More Evidence Emerges That Trump Intended for Family Separation to Be Permanent

More Evidence Emerges That Trump Intended for Family Separation to Be Permanent


Originally published by Slate

Last month, Dahlia Lithwick argued in Slate that the government seemed to have intended its unlawful family separation policy to be permanent. On Wednesday, we got further evidence of that.

In the case of Ms. L v. ICE, Judge Dana Sabraw ruled that child separation was a violation of the due process clause of the Constitution, ordered it be brought to an end, and that the already separated families be reunitled. The government has yet to challenge this ruling and those reunifications are currently underway.

The ad hoc procedures the government has created to respond to this judicial decree have offered proof that it never intended for families to be brought back together. On Wednesday, Democratic members of the House Judiciary presented further such evidence. Ranking member Jerrold Nadler—along with Reps. Elijah Cummings and Bennie Thompson—released a joint statement saying that the Trump administration told them there had been no plan to reunite the children prior to the judicial order by Judge Sabraw last month.

“[During a Wednesday meeting], Trump Administration officials made a startling confession—they had no interagency plan in place to reunite children with their parents when Attorney General Jeff Sessions announced President Trump’s ‘zero tolerance’ policy in April,” the trio of Congressmen announced on Thursday. “Even if they believed their new policy was the right one, how could they have been so heartless not to have planned to reunite these children with their parents?”

This is a question that should haunt this country for years: Did our government plan to make effective orphans of thousands of children who came here with loving parents?

Again, the plain answer seems to be: “Yes.”

Here’s what happened when the Democratic Congressmen raised the issue with Commander Jonathan White, the Deputy Director for Children Services, Administration for Children and Families at the Office of Refugee Resettlement.

[W]hen asked whether a reunification plan was in place on April 6, 2018, Commander White answered: “There was not at that time a specialized plan.” Commander White acknowledged that the Trump Administration began more detailed planning for reunifications only when forced to do so by court order.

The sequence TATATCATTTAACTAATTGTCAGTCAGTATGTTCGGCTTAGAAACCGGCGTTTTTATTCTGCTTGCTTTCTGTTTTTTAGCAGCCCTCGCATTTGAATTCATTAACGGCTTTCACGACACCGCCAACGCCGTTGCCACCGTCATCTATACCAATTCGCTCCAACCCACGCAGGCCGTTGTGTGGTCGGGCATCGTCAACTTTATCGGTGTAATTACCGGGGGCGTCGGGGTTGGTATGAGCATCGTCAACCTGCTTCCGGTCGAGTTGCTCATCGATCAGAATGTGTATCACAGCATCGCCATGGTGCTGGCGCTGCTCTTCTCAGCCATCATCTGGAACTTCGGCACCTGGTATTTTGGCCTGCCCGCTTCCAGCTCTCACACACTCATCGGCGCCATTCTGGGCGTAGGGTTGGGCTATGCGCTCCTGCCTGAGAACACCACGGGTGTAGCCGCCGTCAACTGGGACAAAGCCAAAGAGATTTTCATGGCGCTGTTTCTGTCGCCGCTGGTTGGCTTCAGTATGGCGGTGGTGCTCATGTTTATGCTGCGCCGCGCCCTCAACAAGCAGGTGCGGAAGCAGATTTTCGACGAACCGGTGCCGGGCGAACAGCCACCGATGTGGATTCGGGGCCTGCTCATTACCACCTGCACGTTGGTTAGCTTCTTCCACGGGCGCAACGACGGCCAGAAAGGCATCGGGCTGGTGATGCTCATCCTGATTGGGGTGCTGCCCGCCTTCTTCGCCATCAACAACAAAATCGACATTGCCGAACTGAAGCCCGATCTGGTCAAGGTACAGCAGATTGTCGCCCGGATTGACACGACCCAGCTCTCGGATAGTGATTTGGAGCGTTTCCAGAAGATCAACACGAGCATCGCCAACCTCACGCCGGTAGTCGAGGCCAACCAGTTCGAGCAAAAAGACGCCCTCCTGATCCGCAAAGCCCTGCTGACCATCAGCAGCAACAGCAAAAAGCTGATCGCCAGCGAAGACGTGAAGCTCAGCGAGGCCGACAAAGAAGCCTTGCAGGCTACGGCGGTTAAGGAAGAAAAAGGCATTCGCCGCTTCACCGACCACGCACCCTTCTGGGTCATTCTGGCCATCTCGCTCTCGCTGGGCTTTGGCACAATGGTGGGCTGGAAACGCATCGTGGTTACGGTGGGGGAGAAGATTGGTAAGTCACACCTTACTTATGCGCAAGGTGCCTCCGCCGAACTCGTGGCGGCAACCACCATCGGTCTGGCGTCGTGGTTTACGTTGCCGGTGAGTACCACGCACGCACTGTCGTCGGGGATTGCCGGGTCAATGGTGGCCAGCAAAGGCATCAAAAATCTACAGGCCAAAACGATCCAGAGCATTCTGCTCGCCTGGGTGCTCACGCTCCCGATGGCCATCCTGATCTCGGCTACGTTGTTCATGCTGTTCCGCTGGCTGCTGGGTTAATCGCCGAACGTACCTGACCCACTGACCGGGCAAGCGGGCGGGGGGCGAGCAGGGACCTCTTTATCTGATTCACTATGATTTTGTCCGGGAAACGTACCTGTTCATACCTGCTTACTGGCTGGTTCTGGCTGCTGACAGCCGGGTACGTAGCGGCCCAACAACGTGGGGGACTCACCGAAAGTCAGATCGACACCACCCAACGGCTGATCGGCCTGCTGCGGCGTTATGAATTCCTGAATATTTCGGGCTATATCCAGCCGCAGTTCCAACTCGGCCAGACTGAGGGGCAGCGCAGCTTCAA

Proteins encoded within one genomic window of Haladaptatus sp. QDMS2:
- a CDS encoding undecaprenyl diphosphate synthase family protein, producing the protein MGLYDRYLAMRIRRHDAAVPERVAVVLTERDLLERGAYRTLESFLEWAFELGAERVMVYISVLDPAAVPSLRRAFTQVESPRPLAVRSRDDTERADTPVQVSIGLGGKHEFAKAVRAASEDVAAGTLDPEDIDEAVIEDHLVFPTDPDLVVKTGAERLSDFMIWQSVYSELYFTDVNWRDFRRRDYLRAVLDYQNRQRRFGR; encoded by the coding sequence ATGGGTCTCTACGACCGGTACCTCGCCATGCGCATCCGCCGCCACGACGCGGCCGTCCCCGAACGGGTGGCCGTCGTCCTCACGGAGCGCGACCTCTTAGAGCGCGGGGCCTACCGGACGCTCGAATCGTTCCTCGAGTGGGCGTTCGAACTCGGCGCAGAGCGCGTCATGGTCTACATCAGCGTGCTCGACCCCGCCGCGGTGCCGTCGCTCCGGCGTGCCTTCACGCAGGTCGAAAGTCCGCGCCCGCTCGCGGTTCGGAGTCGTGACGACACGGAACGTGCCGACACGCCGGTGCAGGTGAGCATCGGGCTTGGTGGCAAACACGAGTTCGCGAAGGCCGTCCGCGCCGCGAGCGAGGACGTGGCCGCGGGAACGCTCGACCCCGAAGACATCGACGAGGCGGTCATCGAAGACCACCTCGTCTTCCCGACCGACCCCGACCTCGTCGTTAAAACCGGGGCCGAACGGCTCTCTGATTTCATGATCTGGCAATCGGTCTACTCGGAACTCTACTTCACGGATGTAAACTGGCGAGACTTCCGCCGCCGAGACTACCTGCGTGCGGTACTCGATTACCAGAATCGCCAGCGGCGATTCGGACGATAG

This is as much official information the public has been given by the administration on how its child separation came to be and what exactly it was intended to do.

While Judge Sabraw had initially indicated appreciation of the government’s efforts to craft a reunification plan, even at this late date, he has recently seemed to lose patience with these efforts. Only 57 of the more than 100 children under five were reunited near Judge Sabraw’s deadline, with the government claiming other children didn’t fall in the class group, or had parents who had gone missing after being deported or released into the United States. Earlier this week, the government acknowledged that there were 2,551 children between the ages of 5 to 17 who potentially fell within the class group and needed to be reunited with their parents by the judge’s July 26 deadline. Judge Sabraw said the government was “failing” to look out for the welfare of these children by reuniting them in a timely fashion. He also dismissed an excuse that the government was running out of space to house families together. “That is not an option,” he said. “The government will have to make space.”

With the next deadline just one week away, only 918 of those children have been cleared to be reunited. The government hasn’t been able to locate parents for 71 of those children. The government was set to update those numbers ahead of a hearing on Friday for Judge Sabraw to determine the schedule for reunification and if he would continue to bar immediate deportations of reunited families. The government had initially given the separated parents a form offering the binary choice of deportation with or without their children, with lawful asylum seeking together not presented as an option. The judge mandated the government stop using that form, and instead use one that notifies parents of their right to be reunited regardless of deportation status. But the ACLU sought a temporary restraining order halting any such deportations, because it argued that it believed the government was planning mass deportations once reunifications had taken place, potentially based on the initial, now discarded form. The judge granted the TRO pending Friday’s hearing.

As further details emerge of the horrors perpetrated on these children, the trio of Democratic House Judiciary members called for public hearings with Attorney General Jeff Sessions, Homeland Security Secretary Kirstjen Nielsen, and Health and Human Services Secretary Alex Azar. It seems like such hearings are the only way we’re going to learn the full extent of what child separation meant and continues to mean. Given the Republican Party’s reluctance to hold this administration accountable for anything, a change in the majority party seems to be the only way the public is going to get any such hearings.

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